Describing keyboard scenarios from soup to nuts

by Michael S. Kaplan, published on 2015/01/15 16:30 +00:00, original URI:

Over the last few years, one of the most difficult aspects of describing keyboard layout scenarios -- which by their very nature are often cross-language, cross-version, cross-hardware type, and cross-OEM -- is trying to understand how these differences affect the overall user experience. In this blog post, I will try to span these many dimensions and give the simplest reasonable process to ensure properly describing how target keyboard layouts are defined:

0) If it hasn't already been installed ON THE TARGET HARDWARE, get the Microsoft Keyboard Layout Creator (MSKLC) from

1) While not required, going to View | Options... In MSKLC and choosing which of three given Backspace and Return/Enter Keyboard Layout Types best describes the target hardware will tend to make future steps more likely to succeed.

2) While in this dialog, can consider selecting the Show All Shift States by Default checkbox. Selecting it will make reviewing each key more complicated, but it will allow you to see all shift states at once.

3) Click OK to the dialog.

4) Select File | &Load Keyboard Layout... and choose the keyboard layout you want to review on the target hardware.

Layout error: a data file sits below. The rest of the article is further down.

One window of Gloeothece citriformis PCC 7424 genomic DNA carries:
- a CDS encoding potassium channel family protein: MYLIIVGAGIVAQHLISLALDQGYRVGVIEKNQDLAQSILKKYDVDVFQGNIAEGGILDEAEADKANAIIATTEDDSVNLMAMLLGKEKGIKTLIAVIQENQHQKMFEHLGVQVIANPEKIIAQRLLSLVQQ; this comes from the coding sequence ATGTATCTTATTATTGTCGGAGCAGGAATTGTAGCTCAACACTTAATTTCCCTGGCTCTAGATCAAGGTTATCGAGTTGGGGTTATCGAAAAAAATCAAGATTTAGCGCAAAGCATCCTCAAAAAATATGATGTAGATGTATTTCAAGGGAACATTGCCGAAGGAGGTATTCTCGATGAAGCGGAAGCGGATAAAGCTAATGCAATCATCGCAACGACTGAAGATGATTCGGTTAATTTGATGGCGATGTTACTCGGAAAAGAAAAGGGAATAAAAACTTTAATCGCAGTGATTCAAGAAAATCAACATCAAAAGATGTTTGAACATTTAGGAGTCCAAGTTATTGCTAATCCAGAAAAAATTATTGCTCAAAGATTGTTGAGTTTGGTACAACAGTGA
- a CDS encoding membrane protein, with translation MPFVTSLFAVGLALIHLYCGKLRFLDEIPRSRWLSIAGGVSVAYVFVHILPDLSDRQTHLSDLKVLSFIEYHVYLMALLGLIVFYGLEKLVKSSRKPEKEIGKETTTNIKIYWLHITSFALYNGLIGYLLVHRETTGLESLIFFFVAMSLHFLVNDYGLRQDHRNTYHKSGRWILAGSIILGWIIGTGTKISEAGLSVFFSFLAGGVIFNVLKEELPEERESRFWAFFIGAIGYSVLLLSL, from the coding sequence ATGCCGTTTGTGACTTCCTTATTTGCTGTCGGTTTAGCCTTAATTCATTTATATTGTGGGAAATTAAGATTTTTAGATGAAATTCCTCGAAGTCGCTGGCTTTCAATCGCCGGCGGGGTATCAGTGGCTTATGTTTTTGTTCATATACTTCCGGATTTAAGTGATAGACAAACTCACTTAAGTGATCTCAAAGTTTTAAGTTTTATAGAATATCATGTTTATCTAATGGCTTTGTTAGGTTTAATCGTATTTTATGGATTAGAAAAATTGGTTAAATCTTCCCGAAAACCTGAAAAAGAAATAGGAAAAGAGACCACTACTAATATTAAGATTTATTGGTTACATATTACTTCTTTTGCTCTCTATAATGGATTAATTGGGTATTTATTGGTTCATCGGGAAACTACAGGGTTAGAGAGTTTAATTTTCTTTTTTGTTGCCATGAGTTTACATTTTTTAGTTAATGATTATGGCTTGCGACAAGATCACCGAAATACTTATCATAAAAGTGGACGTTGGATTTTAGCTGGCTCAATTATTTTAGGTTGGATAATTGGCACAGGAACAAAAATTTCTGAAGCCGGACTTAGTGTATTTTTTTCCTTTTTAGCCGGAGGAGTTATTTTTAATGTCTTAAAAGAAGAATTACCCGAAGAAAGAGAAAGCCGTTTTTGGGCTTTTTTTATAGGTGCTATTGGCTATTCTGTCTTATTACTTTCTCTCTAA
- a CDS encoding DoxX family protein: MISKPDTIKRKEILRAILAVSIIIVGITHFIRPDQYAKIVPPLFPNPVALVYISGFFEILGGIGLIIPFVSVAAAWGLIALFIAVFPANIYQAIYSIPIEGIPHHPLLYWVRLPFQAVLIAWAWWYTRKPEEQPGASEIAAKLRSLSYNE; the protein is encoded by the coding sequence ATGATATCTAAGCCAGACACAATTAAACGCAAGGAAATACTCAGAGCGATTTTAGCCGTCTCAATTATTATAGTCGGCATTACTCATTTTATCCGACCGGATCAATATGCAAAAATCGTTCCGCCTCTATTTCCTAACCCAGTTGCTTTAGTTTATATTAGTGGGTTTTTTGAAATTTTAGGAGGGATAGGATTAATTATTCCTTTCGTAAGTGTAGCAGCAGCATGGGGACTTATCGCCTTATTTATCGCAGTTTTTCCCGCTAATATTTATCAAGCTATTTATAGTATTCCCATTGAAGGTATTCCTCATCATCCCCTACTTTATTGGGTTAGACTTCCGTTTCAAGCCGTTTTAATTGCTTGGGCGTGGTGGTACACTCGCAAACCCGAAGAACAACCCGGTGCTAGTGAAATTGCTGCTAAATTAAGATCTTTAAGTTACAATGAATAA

5) Choose a "key of interest" and type it once with the target keyboard hardware. If a dialog pops up, skip to step 7.

6) Type the same "key of interest" again to make the dialog pop up.

7) Note the VK (virtual key) of the key that was typed and the relevant character that it would [eventually] be translated to.

8) Either click Cancel or hit the Esc (Escape) button.

9) Repeat step 5 for another "key of interest" until there are no more keys of interest. Please be broad in your choices here so you don't unintentionally miss a key in which you might be interested!

10) If in step 2 you selected Show All Shift States by Default then you can skip to step 12.

11) Repeat step 4 with different shift states on the left side of the main MSKLC dialog until there are no longer any shift states of interest.

12) You have now reviewed the target keyboard layout in question and all the relevant keys in it. If you need to review any other keyboard layout you can go back to step 4. Otherwise, you are done!

I have lost count of the number of times that this process has helped me both assist people who didn't know how to solve problems and diagnose the occasional actual problem with real hardware. Specifically, cases where micro keyboards in laptops have changed the landscape for newer versions of Windows, I have been able to help solve those problems -- for OEMs and for customers.

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